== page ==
- First aid is crucial; the aim is to reduce the inflammatory process. It is recommended that 20 minutes of cool/tepid water is applied for thermal burns, which helps mediate the inflammation and subsequently prevents extension of the burn. This still shows benefit up to three hours following the injury.
- It is important to note that there are different burn gels available. These can be helpful with pain, though these should not be used instead of the initial first aid treatment.
- Assess the patient’s tetanus status, especially if it is a contaminated wound. It is important as they may require a booster or immediate protection with immunoglobulins. Check the NICE and WHO websites for guidance around this; here is a good flow chart.
- Leave any blisters intact, clean with saline or water.
- Provide simple analgesia for pain relief.
- If the patient is going straight to hospital, wrap the burn in cling film. Otherwise use a non-adherent dressing.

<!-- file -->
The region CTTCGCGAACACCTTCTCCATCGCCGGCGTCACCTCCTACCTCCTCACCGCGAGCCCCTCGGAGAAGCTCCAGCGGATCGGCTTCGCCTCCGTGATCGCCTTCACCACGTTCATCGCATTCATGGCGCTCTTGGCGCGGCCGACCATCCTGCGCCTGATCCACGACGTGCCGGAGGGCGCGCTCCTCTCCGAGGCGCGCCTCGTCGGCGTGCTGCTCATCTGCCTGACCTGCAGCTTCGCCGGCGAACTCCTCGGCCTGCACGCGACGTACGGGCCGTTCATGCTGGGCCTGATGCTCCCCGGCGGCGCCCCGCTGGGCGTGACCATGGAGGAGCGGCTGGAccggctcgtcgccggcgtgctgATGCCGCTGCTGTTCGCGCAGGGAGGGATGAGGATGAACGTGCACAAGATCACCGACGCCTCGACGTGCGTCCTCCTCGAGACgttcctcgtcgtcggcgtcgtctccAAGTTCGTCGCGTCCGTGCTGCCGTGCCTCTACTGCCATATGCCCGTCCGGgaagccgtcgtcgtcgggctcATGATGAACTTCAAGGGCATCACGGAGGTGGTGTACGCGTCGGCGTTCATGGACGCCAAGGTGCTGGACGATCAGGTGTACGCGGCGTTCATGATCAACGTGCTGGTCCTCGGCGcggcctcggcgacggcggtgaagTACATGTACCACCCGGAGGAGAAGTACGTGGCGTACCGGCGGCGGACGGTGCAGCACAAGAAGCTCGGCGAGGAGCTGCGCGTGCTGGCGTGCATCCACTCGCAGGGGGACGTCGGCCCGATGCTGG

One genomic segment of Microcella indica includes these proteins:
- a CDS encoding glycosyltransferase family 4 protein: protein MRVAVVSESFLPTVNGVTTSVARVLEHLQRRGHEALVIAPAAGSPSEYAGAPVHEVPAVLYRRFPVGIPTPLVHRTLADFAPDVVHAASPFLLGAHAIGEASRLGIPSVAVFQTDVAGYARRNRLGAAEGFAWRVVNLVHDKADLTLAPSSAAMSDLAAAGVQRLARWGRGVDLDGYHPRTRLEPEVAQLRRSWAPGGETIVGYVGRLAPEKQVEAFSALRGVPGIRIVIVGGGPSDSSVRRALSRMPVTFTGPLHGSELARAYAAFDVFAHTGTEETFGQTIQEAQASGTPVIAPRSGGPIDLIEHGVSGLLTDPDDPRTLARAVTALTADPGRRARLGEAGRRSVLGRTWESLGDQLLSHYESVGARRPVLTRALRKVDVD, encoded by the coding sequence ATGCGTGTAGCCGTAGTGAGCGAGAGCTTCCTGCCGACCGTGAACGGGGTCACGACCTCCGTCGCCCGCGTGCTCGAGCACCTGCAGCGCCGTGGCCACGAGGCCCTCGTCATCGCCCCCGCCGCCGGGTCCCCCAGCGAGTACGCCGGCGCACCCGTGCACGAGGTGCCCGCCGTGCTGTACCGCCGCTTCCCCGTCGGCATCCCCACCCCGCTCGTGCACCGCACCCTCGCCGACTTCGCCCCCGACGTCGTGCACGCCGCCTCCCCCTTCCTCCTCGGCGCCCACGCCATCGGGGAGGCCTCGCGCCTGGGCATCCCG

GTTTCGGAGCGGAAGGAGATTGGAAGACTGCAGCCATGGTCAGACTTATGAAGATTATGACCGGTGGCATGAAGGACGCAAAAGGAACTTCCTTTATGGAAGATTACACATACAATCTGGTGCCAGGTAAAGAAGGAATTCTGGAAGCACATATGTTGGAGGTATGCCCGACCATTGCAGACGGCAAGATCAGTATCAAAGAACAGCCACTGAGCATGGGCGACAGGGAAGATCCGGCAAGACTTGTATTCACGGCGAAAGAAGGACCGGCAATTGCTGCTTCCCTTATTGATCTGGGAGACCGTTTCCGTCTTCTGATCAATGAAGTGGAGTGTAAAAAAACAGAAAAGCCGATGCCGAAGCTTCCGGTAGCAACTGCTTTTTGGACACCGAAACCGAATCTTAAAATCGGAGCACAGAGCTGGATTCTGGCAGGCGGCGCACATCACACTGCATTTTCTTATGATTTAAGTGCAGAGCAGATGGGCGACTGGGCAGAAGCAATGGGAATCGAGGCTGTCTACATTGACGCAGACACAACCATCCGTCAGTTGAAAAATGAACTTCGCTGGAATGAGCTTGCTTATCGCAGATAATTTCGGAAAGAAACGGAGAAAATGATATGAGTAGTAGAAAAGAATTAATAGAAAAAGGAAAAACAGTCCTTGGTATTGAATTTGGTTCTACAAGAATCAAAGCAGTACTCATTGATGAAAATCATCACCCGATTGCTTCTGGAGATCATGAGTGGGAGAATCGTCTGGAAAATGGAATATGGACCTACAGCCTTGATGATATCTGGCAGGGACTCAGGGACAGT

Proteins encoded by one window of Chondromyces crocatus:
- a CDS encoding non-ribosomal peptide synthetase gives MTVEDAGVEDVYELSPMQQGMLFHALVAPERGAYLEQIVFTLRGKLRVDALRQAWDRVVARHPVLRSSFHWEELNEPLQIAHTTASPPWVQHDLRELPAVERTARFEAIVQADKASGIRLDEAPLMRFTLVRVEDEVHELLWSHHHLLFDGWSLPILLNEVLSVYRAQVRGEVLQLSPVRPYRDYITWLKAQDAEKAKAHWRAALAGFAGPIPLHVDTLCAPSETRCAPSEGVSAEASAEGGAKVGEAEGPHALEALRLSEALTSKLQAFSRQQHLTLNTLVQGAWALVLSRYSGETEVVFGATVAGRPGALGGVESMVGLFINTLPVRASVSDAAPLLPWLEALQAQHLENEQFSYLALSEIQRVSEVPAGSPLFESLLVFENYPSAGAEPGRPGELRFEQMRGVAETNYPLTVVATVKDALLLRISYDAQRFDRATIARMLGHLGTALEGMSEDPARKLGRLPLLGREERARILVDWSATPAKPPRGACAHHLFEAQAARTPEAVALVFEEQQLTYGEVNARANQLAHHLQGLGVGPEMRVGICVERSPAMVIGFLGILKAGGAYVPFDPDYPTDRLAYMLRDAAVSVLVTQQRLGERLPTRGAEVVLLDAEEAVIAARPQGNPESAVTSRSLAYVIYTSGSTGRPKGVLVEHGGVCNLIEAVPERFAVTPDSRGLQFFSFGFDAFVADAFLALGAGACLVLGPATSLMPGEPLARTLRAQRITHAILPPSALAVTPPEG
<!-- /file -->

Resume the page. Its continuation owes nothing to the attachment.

- The patient needs to have a wound check at 48 hours.
Check for signs of infection (redness, increasing pain, feeling unwell) and maintain adequate hydration. If referring to a doctor it is important to apply a simple non-adherent dressing. Silver dressings affect the appearance of the wound and make it difficult to assess. They can also stain clothing.
These are key features that warrant seeking a doctor’s advice; assume a low threshold.
- Burns greater than 1% in adults and any burns in small children (this does not include epidermal burns). The percentage burn is calculated by the area of the patient’s whole hand being equivalent to 1%.